California researchers discovered a way to leverage an unused property of light to apply the unrestricted nature of the quantum domain to wireless communication, creating a new type of channel with infinite capacity that could make looming data limitations irrelevant.
The quantum domain offers something that classical physics can't: the possibility of boundlessness. As such, it is becoming increasingly present in technological applications, particularly with the rise of quantum computing, as technology companies approach their data-manipulation limitations due to a finite number of existing algorithms and channels. In a study published Thursday in Nature Physics, researchers discovered a way of applying this domain to wireless communication by harnessing a quantum property of light called orbital angular momentum.
“The OAM is something else,” said Boubacar Kanté, the principal investigator of the study and a physicist at the University of California, Berkeley. “It's not the frequency, it's not the polarization; it is actually another degree of freedom of light. We just aren't using it right now.”
Orbital angular momentum is a property of light that, in practice, can provide a limitless number of simultaneous communication channels because it follows the laws of quantum mechanics, which permit infinite positions of matter at the same time. That's called superposition, and it's precisely what this property can do.
“In theory, there is absolutely no limit to the amount of information you can send using this technique,” said Kanté.
One way to think about superposition is to imagine flipping a coin: There are always two outcomes — heads or tails — or in this analogy, two communication channels. However, what would happen if the coin is spun on a table, and one tries to explain which channel is in use before it stops spinning?
The answer is null, because both channels exist at the same time: The coin is in superposition. Orbital angular momentum can achieve this state of superposition with an unimaginable number of channels, removing storage restrictions for wireless communication.
Typically, to send a wireless signal between two phones involves generating an interconnection between the devices; the spoken message must go from point A to point B. This is presently done through the manipulation of radio frequencies, one of light’s more accessible properties.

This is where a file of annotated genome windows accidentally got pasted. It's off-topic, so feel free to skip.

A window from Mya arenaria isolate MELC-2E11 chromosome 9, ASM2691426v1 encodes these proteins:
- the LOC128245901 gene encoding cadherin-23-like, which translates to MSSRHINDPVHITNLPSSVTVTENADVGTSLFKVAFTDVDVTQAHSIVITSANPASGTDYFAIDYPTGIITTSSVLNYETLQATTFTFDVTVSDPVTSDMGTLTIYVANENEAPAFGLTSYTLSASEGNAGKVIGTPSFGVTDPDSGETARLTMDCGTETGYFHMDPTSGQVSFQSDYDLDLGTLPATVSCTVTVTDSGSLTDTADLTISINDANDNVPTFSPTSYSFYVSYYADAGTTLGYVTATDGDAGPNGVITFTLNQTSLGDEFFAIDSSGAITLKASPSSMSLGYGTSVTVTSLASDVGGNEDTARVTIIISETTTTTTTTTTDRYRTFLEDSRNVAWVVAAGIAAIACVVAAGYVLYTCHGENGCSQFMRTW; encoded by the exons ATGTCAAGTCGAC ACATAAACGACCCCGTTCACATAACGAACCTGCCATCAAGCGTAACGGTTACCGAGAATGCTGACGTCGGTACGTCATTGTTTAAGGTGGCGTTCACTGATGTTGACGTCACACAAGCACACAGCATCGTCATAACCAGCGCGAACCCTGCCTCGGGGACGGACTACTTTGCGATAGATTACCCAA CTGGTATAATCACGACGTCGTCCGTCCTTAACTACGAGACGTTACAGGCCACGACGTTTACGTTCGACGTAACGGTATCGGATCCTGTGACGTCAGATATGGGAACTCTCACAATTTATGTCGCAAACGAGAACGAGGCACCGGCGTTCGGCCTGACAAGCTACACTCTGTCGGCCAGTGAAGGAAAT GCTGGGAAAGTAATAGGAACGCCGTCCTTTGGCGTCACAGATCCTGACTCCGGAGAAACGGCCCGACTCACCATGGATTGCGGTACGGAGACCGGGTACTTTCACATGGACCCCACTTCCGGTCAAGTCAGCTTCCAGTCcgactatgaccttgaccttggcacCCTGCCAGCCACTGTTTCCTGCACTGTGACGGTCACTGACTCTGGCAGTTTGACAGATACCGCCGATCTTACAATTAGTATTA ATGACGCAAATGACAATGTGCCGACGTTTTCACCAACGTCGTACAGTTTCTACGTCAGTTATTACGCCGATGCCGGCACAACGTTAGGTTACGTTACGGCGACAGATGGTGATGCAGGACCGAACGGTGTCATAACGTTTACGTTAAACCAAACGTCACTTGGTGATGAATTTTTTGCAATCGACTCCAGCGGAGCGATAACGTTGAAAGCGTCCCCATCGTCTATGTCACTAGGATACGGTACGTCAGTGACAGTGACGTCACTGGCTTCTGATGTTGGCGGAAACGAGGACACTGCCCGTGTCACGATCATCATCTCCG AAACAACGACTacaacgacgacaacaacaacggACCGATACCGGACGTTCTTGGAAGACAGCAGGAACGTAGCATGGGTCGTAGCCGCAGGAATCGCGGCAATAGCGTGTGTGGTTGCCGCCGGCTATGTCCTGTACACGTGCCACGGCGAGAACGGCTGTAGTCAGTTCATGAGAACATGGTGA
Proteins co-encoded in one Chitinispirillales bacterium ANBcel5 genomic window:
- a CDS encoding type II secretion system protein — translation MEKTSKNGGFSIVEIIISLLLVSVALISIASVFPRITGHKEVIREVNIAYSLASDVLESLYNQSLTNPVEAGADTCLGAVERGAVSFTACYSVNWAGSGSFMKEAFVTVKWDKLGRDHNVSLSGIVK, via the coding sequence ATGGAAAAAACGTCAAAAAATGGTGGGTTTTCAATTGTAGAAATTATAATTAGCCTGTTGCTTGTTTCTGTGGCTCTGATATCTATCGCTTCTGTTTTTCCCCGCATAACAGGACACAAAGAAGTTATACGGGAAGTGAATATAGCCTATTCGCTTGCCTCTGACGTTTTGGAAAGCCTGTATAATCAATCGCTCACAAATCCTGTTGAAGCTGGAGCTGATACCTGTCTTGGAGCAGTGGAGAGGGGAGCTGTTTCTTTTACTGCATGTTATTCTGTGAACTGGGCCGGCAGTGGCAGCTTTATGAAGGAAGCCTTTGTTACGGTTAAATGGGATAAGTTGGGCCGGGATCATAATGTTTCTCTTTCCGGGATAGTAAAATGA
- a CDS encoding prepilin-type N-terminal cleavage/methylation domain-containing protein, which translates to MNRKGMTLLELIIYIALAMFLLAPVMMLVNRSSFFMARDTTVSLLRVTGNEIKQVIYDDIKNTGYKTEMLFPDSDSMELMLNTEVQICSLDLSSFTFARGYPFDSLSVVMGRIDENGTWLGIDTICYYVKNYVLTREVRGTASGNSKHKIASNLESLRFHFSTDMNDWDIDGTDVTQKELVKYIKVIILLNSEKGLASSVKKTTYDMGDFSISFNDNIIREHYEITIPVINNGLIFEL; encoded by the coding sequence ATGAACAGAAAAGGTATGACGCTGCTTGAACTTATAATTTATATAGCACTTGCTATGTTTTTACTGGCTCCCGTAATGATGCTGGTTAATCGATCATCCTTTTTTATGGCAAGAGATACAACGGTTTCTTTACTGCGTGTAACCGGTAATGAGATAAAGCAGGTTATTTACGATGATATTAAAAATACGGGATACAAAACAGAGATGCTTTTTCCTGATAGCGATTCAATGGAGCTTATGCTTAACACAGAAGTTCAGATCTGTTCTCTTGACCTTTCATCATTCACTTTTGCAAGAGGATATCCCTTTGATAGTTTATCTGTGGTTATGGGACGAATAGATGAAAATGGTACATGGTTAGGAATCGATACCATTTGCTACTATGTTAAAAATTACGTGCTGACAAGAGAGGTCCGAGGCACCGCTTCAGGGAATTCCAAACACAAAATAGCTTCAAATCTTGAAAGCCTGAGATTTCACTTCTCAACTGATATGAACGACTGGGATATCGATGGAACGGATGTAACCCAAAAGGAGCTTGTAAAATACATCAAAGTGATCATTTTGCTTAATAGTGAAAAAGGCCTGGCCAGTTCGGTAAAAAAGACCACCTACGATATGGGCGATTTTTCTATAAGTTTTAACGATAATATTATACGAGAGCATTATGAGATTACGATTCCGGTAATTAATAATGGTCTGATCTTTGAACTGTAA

However, these frequencies can only be allocated one at a time, unlike a quantum superimposed state; otherwise, callers would cross wires. Such a restriction limits how many frequencies, or channels of communication, are available.
“If you want to listen to a particular station, you tune into the right frequency of the station,” Kanté explained. “If you want to listen to a different station, you actually have to change to another frequency. The problem is, there is almost no frequency left; the spectrum is saturated.”
To solve this issue, Kanté's team successfully reached a state of superposition for communication channels. They were the first to find a way to multiplex, or simultaneously combine, many iterations of a channel formed by orbital angular momentum. As a replacement for conventional frequencies, this new approach would provide an infinite amount of channels in superposition made available from a single signal.
“Instead of 0 and 1, we have all of them at the same time,” Kanté said, in a nod to quantum computing. “When we are multiplexing, it's exactly superposition.”
To multiplex orbital angular momentum, the researchers designed a tiny antenna made up of concentric circles with lasers that call on the quantum property and form what looks like a vortex. The quicker the vortex of OAM lasers, the more channels in the state of superposition. Kanté says that the speed of the vortex, denoted by a quantum number, is up to the user, and any amount of channels can be drawn upon.
Not only did the researchers manage to successfully create this platform for data communication, but they were also able to make it compact and ready-to-use. The laser-based device is essentially an antenna close to the size of a human hair, comparable to the lasers already present in iPhones that are used for the Face-ID feature.
“Nobody knew how to generate OAM elements on demand,” Kanté said. “And our platform is so compact that it's not difficult to insert them into everyday applications.”
Kanté further notes that the OAM-backed device can be developed in conventional ways because his lab used materials that are easily accessible by technology companies, such as a semiconductor.
Progressing toward a world of quantum communication with orbital angular momentum doesn’t need to happen too far into the future, he added, even though more work still needs to be done to perfect it. He says the widespread implementation of quantum sources for wireless channels largely depends on whether technology companies decide to invest in the team's idea.
“It's a lot of work, but with the right people, it can happen in the next 10 years — at most,” Kanté concluded.
The paper, “Photonic quantum Hall effect and multiplexed light sources of large orbital angular momenta” was published Feb. 25 in Nature Physics. It was authored by Babak Bahari, Liyi Hsu, Si Hui Pan, Daryl Preece, Abdelkrim El Amili and Yeshaiahu Fainman, University of California, San Diego; Abdoulaye Ndao and Boubacar Kanté, University of California, Berkeley. The lead author was Boubacar Kanté.